Kedr Livanskiy

Kedr Livanskiy


The opening of Kedr Livanskiy’s Your Need twinkles into audibility—a breathless mist, an upbeat shift. Quickly, it’s back down to earth, leveled by warm, warbling vocals. But for a minute, it’s pure pop, effervescent teenage girlhood cut, deliciously, with a little winking excess. Yana Kedrina—the artist behind the nom de plume—is radiant, unfathomably long platinum hair echoing the yellow stripe down the side of Your Need’s album cover. This second album, the Bandcamp copy tells us, is “a celebration of life and rebirth”—a high-energy jaunt, clubby and cavorting with peaks like “Bounce 2” and the focused, grainy build of the penultimate “City Track.”


We’re eating hummus in the back of a Persian grocery store in London when Lawrence tells me he has a surprise. It’s embargoed but Really Exciting; he needs my passport and won’t tell me why until I guess the spot. He holds up a photo of the Stanislavsky Electrotheatre, and my dumb American sensibility drives me to draw a total blank. Nothing pithy comes to mind—the depth of my Russian cultural knowledge is really nil, pathetic, so he humanely cuts me off to answer. Moscow. We’re going to Moscow.


Aside from some half-retained undergrad lectures about early Soviet film montage, Kedr Livanskiy is the beginning and end of my insight into the Russian avant-garde. I stream her debut EP, January Sun, on repeat while I wait for my visa to get approved, wandering around Berlin and relaxing into the titular track’s metered, melancholy flow. I’m kind of down about a bunch of impending change so January Sun and Audrey Wollen’s Sad Girl Theory are propping me up while I twitch around the cramped former Eastern Bloc apartment. I’m overpaying for an AirBnB for a filmmaking residency where I learn that I actually really, really don’t want to be a filmmaker. Livanskiy’s on repeat. The early EP, released in 2016, has a lo-fi grit about it that perfectly suits Berlin’s much-maligned maxim, “Poor but Sexy,” with its reverberant hum.


Landing in Moscow, I’m allayed for a second. Compared to Berlin, everything here is immaculate—pastel confections of buildings sit low on the horizon; a glass of complimentary champagne is stuffed in my hand when I check into Hotel Richter. My room! It has a fucking fresco on the ceiling! But within a day, the smoothness sours into homesick disorientation. In line for the bar one night, I watch a lethargic progression of gallery totes screen-printed with Cyrillic sans-serif. The breakneck dialectic: touchstones undercut by unfamiliarity. Vacillating into and out of elation, Your Need turns out to be perfectly suited to my first trip to Russia. Grounded by slower moments like “LED” and “Why Love,” the album flutters into occasional severity, recalling the coarse, foggy rhythms that magnetized me to January Sun.


Of course, it matters that I don’t speak any Russian. In my total alienation from lyrical meaning, Livanskiy’s songs come to me as pure structure—texture and affect and the granular nuances of each tiny build and fall, fully divorced from signification. I feel kind of icky and preposterous as I fumble towards interpretation, so a personal read here will have to suffice. If January Sun scored a month of depressey self-searching, Your Need, released at the beginning of May, came as the clouds began to hesitantly clear, all while retaining a sense of the meticulous depth that made Kedrina’s early work so haunting.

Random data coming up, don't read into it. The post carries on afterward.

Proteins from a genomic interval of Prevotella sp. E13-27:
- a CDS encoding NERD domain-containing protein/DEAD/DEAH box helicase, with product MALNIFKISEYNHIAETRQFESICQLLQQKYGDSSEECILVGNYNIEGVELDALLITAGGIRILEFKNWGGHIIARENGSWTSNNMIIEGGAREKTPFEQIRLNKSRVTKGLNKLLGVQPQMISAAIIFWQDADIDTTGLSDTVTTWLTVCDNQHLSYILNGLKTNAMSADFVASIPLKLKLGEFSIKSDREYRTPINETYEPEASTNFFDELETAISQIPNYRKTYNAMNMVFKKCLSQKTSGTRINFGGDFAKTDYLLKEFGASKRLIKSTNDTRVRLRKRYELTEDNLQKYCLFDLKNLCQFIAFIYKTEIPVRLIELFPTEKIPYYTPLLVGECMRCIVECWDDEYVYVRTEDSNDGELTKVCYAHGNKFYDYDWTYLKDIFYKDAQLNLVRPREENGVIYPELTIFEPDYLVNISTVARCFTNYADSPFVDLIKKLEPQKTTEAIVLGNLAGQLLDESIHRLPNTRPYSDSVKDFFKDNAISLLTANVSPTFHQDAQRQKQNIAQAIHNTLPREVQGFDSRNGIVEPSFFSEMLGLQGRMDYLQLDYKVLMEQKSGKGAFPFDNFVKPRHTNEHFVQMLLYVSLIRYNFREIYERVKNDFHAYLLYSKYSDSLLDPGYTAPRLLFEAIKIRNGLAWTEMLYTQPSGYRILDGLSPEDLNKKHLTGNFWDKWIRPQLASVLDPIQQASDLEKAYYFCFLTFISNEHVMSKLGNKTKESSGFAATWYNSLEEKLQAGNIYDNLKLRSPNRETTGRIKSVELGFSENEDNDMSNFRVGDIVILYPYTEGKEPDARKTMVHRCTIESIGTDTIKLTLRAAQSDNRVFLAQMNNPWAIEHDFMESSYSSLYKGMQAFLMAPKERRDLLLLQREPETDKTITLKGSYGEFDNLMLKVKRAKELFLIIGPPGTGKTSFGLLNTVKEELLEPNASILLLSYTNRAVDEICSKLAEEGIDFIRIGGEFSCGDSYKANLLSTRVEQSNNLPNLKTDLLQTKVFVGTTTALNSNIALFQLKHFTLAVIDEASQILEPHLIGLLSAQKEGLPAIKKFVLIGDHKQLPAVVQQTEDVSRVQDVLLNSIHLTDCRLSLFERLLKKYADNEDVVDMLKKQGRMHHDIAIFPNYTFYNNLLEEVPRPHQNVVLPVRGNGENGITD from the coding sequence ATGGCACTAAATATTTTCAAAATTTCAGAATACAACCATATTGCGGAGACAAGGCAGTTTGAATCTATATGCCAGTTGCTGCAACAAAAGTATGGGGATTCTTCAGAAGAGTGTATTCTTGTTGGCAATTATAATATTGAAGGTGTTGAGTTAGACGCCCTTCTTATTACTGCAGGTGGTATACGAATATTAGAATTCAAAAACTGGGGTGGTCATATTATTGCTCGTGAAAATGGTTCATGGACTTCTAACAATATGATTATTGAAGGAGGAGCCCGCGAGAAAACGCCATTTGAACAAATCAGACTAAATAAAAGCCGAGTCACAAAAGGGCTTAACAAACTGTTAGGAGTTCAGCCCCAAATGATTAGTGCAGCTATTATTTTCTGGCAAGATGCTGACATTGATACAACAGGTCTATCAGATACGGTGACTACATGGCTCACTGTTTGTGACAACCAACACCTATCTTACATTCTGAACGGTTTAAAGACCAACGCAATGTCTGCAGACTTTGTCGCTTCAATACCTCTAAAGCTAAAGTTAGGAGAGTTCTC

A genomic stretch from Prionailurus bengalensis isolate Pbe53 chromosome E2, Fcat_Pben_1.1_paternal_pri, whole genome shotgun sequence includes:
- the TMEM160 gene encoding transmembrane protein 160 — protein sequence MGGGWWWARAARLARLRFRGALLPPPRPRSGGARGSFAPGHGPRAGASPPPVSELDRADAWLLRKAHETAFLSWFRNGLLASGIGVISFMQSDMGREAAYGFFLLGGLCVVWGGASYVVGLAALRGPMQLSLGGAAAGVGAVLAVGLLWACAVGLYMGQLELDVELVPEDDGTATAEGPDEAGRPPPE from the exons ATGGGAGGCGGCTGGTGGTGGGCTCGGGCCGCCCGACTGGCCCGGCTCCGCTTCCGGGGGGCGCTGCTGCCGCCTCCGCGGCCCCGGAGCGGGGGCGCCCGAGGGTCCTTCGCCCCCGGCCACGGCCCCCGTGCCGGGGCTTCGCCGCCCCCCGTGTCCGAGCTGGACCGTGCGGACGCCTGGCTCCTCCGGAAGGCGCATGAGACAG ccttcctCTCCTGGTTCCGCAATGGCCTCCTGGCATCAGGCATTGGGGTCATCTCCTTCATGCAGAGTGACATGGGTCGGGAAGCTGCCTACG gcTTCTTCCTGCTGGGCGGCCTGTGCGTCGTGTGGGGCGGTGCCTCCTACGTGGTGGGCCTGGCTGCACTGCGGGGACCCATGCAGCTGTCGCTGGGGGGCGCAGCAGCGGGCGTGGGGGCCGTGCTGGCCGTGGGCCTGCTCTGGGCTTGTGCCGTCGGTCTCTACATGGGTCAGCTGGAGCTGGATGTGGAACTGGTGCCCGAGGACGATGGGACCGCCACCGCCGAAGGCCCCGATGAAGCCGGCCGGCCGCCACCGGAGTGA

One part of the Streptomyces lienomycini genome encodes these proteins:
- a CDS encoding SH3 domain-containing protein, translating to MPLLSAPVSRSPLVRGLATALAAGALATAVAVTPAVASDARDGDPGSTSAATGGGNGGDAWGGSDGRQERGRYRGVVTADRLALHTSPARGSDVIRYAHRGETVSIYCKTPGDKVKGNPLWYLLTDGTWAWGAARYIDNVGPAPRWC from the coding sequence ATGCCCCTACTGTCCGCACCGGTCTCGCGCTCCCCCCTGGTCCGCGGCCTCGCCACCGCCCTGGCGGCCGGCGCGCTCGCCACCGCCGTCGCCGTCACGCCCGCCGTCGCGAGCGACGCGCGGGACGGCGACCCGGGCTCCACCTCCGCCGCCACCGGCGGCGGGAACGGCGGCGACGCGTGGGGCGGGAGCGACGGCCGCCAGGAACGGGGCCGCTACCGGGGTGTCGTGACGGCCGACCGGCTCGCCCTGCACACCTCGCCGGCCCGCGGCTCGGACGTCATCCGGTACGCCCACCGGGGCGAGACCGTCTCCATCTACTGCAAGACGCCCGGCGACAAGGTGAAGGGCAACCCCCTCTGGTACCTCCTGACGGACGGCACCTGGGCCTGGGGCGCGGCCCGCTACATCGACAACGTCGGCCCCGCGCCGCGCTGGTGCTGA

Lawrence shows his movie one night at a cinema club that was founded by Sergei Eisenstein. Lights up after and it’s really well-received by a crowd comprised entirely of plausible Gosha models. An angelic blonde with pigtail braids is the first to find him in the front row, before most have risen from their seats. “It was so great! I loved it!” He thanks her warmly. She rushes out. I elbow him, giggling. “That,” I hazard through a dumb starstruck grin, “was Kedr Livanskiy.”


Later I fall into some party at Strelka, the architecture-school-cum-cultural-hub that’s hosting a NTS showcase sponsored by the British Embassy. Beatrice Dillon—another favorite from the Cult of Domesticity playlist, dedicated to Women in House, where Kedr takes up residence in my Spotify library—takes the stage. Dancing mechanically, I catch a glimpse of platinum in my peripheral. I ask my newish buddy, probably an appropriate source of journalistic guidance because he has a monthly Vice column, whether it would be bullshitty to approach her. It’s loud so I don’t really know how he answers.


I try to put it out of my mind. I keep grooving. Eventually, my dedication to hardcore reporting outweighs my sense of personal self-preservation, so I shuffle towards her and yell over the music.


—“Hey, I love your new album!”
Graciously, she smiles. Magnetic.


—“I’m writing a review for this online fashion magazine—want to talk to me about Your Need?”


Yelling now, I’m so hyper-conscious of my shrill American valley-girl affectation, I want to unzip my skin and leave my body on the dancefloor. Mortified, I still persist, pressing on in service of Journalism.


—“I’m writing about Your Need! Is there anything you want my readers to know?”
She’s stilted, no recognition.

—“Uhh….. maybe later.”


Is that a scoop? Whatever. I still give this album five stars.




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